The math behind Dominion Voting System's $1.6 billion lawsuit against Fox News
When Dominion Voting Systems sued Fox News over the lies the conservative cable network had broadcast in 2020 about the election tech company, the enormous $1.6 billion damage claim jumped out.
The trial begins next week in Delaware and two of the biggest questions facing the jurors will be whether Fox and its executives are liable for broadcasting the lies and, if so, whether $1.6 billion is a remotely realistic amount to ask for.
Denver-based Dominion said that it went to herculean efforts to make Fox News aware of both the falseness of what was being said on air and the damage it did to Dominion.
"The evidence will show that Dominion was a valuable, rapidly growing business that was executing on its plan to expand prior to the time that Fox began endorsing baseless lies about Dominion voting machines," said a Dominion spokesperson in a statement. "Following Fox's defamatory statements, Dominion's business suffered enormously, and its claim for compensatory damages is based on industry-standard valuation metrics and conservative methodologies. We look forward to proving this aspect of our case at trial."
The company says its employees and offices have faced years of violent threats due to baseless conspiracy theories that Dominion's equipment changed votes for then-President Donald Trump to his opponent, Joe Biden, in 2020.
Fox's legal filings have pushed back against Dominion's damage claims, arguing "that figure has no connection to Dominion's financial value as a company." A 2018 estimate by the Penn Wharton Public Policy Initiative at the University of Pennsylvania put the privately held company's annual revenues at about $100 million.
Damages often 'can't be proven with mathematical precision'
If the jury finds Fox liable in the case, the jury can award compensatory damages for actual losses suffered by Dominion — including reputational harm and loss of value to the privately held company. (The jury could also award Dominion punitive damages to punish Fox for its behavior.)
Dominion will also have to show the comments were made with "actual malice." Under that standard, Dominion's attorneys will have to convince a jury that Fox either knowingly broadcast something false and damaging to the election tech firm's reputation, or willfully disregarded facts it should have known disproving those statements.
"You're talking about economic damages and economic disturbance, and so emotional feelings, hurt feelings, emotional damages, those kinds of things typically are not going to enter into the calculation," said Len Niehoff, a professor at the University of Michigan's law school.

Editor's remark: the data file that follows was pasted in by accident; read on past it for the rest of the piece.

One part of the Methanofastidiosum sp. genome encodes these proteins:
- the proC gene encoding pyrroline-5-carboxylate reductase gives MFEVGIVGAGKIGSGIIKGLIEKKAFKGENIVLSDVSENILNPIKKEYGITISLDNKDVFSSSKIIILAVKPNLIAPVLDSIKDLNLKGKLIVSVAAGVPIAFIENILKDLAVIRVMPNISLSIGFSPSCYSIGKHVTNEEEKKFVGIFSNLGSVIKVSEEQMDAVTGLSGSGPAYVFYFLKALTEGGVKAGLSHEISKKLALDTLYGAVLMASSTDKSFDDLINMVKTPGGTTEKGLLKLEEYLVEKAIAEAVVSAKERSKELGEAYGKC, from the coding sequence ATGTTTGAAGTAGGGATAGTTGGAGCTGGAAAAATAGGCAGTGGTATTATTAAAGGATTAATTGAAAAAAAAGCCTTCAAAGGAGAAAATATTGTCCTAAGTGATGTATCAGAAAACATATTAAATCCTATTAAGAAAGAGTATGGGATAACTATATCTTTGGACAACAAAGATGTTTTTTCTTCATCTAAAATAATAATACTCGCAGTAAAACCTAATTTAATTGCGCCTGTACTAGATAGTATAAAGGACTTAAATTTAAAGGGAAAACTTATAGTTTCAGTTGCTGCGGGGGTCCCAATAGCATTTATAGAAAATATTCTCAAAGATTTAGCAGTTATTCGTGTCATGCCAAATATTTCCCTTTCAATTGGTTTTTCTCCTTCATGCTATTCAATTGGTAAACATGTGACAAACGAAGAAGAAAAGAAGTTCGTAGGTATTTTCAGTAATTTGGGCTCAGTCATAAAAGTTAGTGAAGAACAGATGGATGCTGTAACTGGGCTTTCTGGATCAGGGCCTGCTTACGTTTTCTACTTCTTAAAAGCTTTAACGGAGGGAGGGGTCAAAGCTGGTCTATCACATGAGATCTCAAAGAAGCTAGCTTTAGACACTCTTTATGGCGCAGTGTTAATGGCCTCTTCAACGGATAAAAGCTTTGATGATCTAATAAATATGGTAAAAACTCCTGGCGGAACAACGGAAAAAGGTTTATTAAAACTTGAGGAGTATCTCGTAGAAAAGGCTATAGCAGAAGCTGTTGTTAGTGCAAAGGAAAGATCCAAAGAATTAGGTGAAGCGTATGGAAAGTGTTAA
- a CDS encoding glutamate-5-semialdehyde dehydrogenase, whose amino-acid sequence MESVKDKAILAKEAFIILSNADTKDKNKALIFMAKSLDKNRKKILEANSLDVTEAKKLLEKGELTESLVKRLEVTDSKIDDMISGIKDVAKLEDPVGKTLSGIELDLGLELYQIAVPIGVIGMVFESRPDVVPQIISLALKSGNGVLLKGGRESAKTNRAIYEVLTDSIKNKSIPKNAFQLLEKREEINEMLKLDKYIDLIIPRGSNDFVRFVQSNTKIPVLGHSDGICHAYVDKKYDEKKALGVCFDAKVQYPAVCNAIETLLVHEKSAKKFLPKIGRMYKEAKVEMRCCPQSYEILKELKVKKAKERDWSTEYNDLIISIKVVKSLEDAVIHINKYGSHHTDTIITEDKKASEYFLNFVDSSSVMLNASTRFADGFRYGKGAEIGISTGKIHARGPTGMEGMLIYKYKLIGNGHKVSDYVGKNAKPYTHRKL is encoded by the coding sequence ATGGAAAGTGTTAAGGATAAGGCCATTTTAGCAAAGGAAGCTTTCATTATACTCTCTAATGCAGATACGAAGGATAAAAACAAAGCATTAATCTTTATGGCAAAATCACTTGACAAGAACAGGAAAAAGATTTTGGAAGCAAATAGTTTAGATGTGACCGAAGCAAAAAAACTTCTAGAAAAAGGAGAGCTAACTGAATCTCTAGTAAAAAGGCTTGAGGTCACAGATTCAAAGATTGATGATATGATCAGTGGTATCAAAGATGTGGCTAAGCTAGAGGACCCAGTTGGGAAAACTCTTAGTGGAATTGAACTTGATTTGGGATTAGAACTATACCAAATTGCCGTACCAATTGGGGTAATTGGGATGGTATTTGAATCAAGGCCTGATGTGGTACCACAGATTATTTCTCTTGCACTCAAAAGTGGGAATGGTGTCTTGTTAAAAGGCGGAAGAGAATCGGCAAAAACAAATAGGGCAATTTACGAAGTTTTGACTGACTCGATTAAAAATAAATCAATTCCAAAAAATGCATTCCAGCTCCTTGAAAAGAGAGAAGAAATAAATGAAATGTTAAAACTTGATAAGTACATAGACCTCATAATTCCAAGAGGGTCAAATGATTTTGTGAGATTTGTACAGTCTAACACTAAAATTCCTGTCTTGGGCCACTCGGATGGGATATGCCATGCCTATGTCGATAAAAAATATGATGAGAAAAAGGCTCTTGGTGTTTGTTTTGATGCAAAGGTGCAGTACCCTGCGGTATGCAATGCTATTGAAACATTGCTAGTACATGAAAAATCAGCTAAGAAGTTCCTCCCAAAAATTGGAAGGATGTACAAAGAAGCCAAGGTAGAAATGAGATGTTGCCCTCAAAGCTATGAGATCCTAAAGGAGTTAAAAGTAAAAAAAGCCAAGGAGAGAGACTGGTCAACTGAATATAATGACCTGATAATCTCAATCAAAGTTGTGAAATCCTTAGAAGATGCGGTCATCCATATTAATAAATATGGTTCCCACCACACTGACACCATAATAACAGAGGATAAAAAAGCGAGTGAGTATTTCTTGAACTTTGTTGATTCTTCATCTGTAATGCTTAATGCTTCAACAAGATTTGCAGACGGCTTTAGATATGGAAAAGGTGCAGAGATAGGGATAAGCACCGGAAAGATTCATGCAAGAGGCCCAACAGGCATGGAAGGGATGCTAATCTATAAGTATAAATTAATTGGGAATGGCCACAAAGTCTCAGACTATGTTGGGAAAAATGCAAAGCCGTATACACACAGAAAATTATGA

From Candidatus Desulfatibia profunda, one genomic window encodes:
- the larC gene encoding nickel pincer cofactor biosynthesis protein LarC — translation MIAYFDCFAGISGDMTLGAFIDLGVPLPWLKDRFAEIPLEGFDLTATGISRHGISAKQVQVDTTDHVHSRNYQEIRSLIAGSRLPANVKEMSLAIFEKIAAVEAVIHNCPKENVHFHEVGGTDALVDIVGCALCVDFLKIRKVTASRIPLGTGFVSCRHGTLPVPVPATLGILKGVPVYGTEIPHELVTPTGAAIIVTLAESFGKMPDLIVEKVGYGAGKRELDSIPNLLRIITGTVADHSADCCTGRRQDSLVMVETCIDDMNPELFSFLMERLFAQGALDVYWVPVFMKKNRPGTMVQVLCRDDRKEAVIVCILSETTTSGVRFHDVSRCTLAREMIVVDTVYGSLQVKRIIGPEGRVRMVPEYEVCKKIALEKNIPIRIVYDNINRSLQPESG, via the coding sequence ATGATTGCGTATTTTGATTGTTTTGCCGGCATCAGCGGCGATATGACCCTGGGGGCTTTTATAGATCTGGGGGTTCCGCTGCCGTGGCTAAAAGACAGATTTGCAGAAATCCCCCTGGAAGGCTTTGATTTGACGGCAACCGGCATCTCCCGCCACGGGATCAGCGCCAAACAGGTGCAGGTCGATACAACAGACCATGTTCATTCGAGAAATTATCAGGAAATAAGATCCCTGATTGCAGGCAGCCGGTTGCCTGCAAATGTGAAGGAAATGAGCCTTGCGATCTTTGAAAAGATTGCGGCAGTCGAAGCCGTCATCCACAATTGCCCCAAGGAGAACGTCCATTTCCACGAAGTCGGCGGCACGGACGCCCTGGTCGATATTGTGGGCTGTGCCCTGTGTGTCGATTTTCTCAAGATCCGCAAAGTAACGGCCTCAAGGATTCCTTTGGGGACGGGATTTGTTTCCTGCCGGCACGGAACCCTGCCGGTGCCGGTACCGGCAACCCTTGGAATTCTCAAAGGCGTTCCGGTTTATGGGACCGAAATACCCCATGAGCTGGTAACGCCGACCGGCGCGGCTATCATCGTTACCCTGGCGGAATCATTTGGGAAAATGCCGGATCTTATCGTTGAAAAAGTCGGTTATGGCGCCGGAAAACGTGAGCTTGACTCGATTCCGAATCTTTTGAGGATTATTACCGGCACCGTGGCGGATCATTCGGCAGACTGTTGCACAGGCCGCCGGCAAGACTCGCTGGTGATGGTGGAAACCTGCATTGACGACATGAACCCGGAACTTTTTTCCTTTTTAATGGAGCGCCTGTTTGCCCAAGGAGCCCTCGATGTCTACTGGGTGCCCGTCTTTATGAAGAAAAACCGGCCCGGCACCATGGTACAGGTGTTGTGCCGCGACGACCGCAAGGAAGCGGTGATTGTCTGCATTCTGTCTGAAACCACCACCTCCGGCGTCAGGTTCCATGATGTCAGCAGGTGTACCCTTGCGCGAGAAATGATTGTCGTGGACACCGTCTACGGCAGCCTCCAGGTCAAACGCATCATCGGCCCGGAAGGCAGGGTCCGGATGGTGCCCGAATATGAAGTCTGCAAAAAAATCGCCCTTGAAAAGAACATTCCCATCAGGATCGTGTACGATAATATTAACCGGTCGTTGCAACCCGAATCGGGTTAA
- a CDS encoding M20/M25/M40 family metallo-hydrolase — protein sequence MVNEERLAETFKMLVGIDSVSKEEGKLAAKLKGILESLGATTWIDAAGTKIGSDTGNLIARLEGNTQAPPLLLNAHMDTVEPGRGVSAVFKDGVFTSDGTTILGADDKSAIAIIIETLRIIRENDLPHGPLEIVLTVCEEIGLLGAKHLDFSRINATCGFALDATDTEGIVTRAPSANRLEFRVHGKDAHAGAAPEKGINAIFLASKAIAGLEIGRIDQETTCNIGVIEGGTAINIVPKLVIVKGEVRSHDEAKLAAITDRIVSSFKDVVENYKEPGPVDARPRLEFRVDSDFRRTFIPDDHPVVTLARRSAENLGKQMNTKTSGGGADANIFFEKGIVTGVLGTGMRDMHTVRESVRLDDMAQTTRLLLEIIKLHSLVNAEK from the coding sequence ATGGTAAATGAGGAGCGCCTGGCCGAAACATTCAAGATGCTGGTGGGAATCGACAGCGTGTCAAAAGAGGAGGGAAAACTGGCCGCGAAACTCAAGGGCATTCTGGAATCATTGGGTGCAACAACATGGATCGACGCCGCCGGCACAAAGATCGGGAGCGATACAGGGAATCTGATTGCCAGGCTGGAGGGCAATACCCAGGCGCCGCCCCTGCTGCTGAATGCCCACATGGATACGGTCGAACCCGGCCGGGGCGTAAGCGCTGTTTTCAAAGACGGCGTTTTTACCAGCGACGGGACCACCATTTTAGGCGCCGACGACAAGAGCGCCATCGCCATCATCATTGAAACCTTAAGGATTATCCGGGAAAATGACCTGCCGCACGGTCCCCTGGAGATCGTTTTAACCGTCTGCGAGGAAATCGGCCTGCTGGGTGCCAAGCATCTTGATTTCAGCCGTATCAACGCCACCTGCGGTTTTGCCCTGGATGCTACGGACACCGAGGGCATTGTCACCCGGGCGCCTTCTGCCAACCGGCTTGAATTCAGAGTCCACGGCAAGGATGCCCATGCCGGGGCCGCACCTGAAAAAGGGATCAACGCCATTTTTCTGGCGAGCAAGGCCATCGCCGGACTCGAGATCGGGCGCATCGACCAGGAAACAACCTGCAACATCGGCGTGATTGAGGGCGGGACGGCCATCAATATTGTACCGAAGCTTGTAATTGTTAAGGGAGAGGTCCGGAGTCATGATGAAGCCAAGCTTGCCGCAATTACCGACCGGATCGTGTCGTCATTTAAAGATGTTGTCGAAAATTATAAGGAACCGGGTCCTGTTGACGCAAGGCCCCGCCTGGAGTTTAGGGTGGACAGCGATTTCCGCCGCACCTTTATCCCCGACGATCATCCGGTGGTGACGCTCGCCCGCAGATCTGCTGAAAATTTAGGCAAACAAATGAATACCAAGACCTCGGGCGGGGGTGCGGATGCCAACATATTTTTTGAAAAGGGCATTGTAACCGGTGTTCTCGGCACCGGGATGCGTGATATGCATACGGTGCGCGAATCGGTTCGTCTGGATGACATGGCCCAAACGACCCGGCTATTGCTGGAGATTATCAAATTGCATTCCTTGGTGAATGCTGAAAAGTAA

A report commissioned by Dominion and filed with the court laid out about a billion dollars worth of damages the company says it has experienced. Dominion says it has lost $16 million in profits, more than $70 million in potential business, $14 million in legal, security and other expenses and more than $900 million in value due to the conspiracy theories tied to the 2020 election.
But Niehoff says making the case for monetary damages can be challenging because of the complexity in connecting the dots between a business loss and why the loss happened.
"These are things that very often can't be proven with mathematical precision. It can be very hard to show that people who didn't do business with you didn't do it for this reason as opposed to for some other reason," he said.
For Dominion that means demonstrating that state and local governments aren't using its equipment specifically because of lies and conspiracy theories and not other business factors.
A mixed picture for the impact on Dominion
The company is sure to point to recent actions by Shasta County's Board of Supervisors in northern California, which recently cited baseless conspiracy theories in canceling its contract with Dominion.
Shasta County Supervisor Patrick Henry Jones, who brought forward the motion to cancel the contract, said he researched Dominion's machines and said he couldn't rely on the mainstream media for information about their accuracy.
"When anyone comes forward and says there is no election fraud, the mainstream media supports those claims."
Jones said trust in the company "doesn't exist within Shasta County."
In an interview with NPR, Joanna Francescut, the assistant county clerk who runs the Shasta County elections office, said many voters in the rural and heavily pro-Trump county easily accepted the lies about Dominion. "After they realized, you know, Trump lost, it was blamed on the voting system."
Dominion's legal filings lay out multiple instances in which it says its contracts across the country were canceled or not renewed that it blames on the lies that circulated after the 2020 election.